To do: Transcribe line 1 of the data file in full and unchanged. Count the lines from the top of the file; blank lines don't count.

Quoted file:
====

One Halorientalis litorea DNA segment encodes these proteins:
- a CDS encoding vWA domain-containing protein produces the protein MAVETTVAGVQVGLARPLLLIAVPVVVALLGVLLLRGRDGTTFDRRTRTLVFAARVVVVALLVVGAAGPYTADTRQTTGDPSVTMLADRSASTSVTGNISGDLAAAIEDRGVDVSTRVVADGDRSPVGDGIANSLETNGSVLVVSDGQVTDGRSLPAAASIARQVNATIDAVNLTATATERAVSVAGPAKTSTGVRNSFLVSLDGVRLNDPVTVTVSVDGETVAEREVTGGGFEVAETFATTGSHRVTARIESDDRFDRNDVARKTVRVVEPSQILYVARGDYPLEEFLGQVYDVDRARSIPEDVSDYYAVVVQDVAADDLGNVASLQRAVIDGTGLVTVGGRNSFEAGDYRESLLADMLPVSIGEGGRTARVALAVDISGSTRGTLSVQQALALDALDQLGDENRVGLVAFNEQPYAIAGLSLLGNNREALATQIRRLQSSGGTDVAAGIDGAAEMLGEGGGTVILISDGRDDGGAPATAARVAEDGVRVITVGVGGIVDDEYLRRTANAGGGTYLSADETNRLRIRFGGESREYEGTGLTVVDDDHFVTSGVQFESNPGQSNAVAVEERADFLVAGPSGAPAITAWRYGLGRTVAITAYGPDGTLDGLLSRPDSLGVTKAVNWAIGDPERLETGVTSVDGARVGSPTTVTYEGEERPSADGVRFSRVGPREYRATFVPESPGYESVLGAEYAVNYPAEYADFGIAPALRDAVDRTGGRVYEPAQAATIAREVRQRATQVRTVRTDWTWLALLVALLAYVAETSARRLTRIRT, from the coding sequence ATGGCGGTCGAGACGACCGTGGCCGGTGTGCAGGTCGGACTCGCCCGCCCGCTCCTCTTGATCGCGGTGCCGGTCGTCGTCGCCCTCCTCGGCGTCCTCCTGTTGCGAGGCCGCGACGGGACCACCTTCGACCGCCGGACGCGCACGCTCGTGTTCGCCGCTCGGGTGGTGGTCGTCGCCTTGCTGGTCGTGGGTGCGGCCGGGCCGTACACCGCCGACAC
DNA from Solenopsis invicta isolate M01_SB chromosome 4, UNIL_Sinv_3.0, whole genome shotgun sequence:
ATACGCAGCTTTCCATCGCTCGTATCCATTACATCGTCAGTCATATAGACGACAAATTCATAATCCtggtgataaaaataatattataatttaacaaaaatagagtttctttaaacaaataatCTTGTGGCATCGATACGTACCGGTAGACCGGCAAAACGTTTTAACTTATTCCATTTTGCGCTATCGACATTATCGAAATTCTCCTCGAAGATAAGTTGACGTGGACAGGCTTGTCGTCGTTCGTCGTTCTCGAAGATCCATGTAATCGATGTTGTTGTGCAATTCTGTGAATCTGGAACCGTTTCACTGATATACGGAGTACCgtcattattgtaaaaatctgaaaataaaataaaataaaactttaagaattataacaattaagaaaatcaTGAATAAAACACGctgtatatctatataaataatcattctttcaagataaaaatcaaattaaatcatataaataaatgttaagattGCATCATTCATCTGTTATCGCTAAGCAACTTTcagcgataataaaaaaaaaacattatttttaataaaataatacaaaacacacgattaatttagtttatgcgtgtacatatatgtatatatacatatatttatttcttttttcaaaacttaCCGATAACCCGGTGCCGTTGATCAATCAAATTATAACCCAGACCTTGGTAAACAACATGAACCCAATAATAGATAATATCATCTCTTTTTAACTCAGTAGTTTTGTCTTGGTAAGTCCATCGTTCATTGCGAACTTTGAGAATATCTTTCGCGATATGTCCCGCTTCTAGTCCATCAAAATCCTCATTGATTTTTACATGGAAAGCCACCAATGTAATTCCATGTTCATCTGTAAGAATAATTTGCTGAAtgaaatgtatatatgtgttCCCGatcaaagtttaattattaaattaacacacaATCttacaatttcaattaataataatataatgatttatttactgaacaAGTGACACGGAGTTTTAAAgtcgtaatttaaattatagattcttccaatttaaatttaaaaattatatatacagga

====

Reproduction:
One Halorientalis litorea DNA segment encodes these proteins: